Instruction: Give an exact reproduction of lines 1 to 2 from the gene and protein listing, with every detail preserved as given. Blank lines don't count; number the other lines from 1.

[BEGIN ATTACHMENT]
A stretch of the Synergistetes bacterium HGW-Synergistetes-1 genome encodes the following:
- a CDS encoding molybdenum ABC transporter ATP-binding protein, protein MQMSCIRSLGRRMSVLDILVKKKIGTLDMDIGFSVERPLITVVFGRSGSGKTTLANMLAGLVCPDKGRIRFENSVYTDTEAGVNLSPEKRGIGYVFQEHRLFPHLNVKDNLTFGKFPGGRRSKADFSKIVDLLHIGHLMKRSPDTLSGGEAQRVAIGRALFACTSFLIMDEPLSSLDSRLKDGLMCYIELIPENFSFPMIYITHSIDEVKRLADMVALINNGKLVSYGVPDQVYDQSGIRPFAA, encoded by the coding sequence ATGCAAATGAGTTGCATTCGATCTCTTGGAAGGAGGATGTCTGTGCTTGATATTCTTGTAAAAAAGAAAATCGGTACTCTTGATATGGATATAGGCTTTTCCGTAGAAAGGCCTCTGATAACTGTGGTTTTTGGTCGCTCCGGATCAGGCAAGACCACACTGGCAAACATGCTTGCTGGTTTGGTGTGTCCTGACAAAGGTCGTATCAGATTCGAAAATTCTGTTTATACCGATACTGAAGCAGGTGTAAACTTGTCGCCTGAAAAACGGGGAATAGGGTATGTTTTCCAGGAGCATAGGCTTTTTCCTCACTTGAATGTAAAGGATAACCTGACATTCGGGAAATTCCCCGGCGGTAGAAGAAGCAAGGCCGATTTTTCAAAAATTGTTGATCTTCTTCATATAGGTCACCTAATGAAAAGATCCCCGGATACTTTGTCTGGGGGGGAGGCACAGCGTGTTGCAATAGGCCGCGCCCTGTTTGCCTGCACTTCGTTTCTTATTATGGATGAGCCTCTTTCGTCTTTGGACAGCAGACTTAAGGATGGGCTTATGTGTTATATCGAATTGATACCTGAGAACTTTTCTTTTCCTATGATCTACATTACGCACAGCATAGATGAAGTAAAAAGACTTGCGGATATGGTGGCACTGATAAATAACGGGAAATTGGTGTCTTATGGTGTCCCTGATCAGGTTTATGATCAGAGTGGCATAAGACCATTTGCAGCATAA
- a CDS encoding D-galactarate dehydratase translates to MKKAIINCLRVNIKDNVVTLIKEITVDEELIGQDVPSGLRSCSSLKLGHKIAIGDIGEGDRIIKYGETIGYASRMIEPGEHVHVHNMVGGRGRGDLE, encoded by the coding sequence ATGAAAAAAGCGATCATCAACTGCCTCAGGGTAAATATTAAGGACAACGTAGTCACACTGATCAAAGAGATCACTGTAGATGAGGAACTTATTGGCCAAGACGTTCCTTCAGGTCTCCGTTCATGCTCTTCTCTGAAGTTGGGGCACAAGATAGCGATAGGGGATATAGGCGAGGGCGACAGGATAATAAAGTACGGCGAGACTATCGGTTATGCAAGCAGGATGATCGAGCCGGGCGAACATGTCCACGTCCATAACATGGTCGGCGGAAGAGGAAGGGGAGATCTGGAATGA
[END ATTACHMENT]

A stretch of the Synergistetes bacterium HGW-Synergistetes-1 genome encodes the following:
- a CDS encoding molybdenum ABC transporter ATP-binding protein, protein MQMSCIRSLGRRMSVLDILVKKKIGTLDMDIGFSVERPLITVVFGRSGSGKTTLANMLAGLVCPDKGRIRFENSVYTDTEAGVNLSPEKRGIGYVFQEHRLFPHLNVKDNLTFGKFPGGRRSKADFSKIVDLLHIGHLMKRSPDTLSGGEAQRVAIGRALFACTSFLIMDEPLSSLDSRLKDGLMCYIELIPENFSFPMIYITHSIDEVKRLADMVALINNGKLVSYGVPDQVYDQSGIRPFAA, encoded by the coding sequence ATGCAAATGAGTTGCATTCGATCTCTTGGAAGGAGGATGTCTGTGCTTGATATTCTTGTAAAAAAGAAAATCGGTACTCTTGATATGGATATAGGCTTTTCCGTAGAAAGGCCTCTGATAACTGTGGTTTTTGGTCGCTCCGGATCAGGCAAGACCACACTGGCAAACATGCTTGCTGGTTTGGTGTGTCCTGACAAAGGTCGTATCAGATTCGAAAATTCTGTTTATACCGATACTGAAGCAGGTGTAAACTTGTCGCCTGAAAAACGGGGAATAGGGTATGTTTTCCAGGAGCATAGGCTTTTTCCTCACTTGAATGTAAAGGATAACCTGACATTCGGGAAATTCCCCGGCGGTAGAAGAAGCAAGGCCGATTTTTCAAAAATTGTTGATCTTCTTCATATAGGTCACCTAATGAAAAGATCCCCGGATACTTTGTCTGGGGGGGAGGCACAGCGTGTTGCAATAGGCCGCGCCCTGTTTGCCTGCACTTCGTTTCTTATTATGGATGAGCCTCTTTCGTCTTTGGACAGCAGACTTAAGGATGGGCTTATGTGTTATATCGAATTGATACCTGAGAACTTTTCTTTTCCTATGATCTACATTACGCACAGCATAGATGAAGTAAAAAGACTTGCGGATATGGTGGCACTGATAAATAACGGGAAATTGGTGTCTTATGGTGTCCCTGATCAGGTTTATGATCAGAGTGGCATAAGACCATTTGCAGCATAA